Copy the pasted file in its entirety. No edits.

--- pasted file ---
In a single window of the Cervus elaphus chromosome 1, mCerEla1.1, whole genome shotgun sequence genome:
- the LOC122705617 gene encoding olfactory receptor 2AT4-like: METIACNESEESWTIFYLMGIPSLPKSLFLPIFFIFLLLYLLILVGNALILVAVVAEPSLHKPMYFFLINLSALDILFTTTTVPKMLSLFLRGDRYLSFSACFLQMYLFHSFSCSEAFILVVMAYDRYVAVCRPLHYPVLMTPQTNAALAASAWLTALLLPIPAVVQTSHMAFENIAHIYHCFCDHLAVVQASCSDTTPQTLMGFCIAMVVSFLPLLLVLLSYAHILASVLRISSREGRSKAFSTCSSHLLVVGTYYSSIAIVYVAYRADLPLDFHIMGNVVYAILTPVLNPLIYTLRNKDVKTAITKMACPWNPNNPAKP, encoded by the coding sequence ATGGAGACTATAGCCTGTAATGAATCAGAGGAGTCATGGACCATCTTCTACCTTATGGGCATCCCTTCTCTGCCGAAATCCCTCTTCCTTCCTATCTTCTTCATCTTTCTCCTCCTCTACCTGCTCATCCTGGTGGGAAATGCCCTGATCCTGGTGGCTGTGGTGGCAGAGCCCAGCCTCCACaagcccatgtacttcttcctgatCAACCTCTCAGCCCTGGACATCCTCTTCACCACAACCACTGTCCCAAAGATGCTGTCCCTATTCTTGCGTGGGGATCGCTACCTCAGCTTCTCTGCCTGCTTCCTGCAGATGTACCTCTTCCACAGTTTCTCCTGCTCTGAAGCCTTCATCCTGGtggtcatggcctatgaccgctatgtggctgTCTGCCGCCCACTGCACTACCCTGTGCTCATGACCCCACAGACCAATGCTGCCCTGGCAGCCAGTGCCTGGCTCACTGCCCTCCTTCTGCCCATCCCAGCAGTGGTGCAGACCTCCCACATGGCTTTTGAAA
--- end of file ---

In a single window of the Cervus elaphus chromosome 1, mCerEla1.1, whole genome shotgun sequence genome:
- the LOC122705617 gene encoding olfactory receptor 2AT4-like: METIACNESEESWTIFYLMGIPSLPKSLFLPIFFIFLLLYLLILVGNALILVAVVAEPSLHKPMYFFLINLSALDILFTTTTVPKMLSLFLRGDRYLSFSACFLQMYLFHSFSCSEAFILVVMAYDRYVAVCRPLHYPVLMTPQTNAALAASAWLTALLLPIPAVVQTSHMAFENIAHIYHCFCDHLAVVQASCSDTTPQTLMGFCIAMVVSFLPLLLVLLSYAHILASVLRISSREGRSKAFSTCSSHLLVVGTYYSSIAIVYVAYRADLPLDFHIMGNVVYAILTPVLNPLIYTLRNKDVKTAITKMACPWNPNNPAKP, encoded by the coding sequence ATGGAGACTATAGCCTGTAATGAATCAGAGGAGTCATGGACCATCTTCTACCTTATGGGCATCCCTTCTCTGCCGAAATCCCTCTTCCTTCCTATCTTCTTCATCTTTCTCCTCCTCTACCTGCTCATCCTGGTGGGAAATGCCCTGATCCTGGTGGCTGTGGTGGCAGAGCCCAGCCTCCACaagcccatgtacttcttcctgatCAACCTCTCAGCCCTGGACATCCTCTTCACCACAACCACTGTCCCAAAGATGCTGTCCCTATTCTTGCGTGGGGATCGCTACCTCAGCTTCTCTGCCTGCTTCCTGCAGATGTACCTCTTCCACAGTTTCTCCTGCTCTGAAGCCTTCATCCTGGtggtcatggcctatgaccgctatgtggctgTCTGCCGCCCACTGCACTACCCTGTGCTCATGACCCCACAGACCAATGCTGCCCTGGCAGCCAGTGCCTGGCTCACTGCCCTCCTTCTGCCCATCCCAGCAGTGGTGCAGACCTCCCACATGGCTTTTGAAA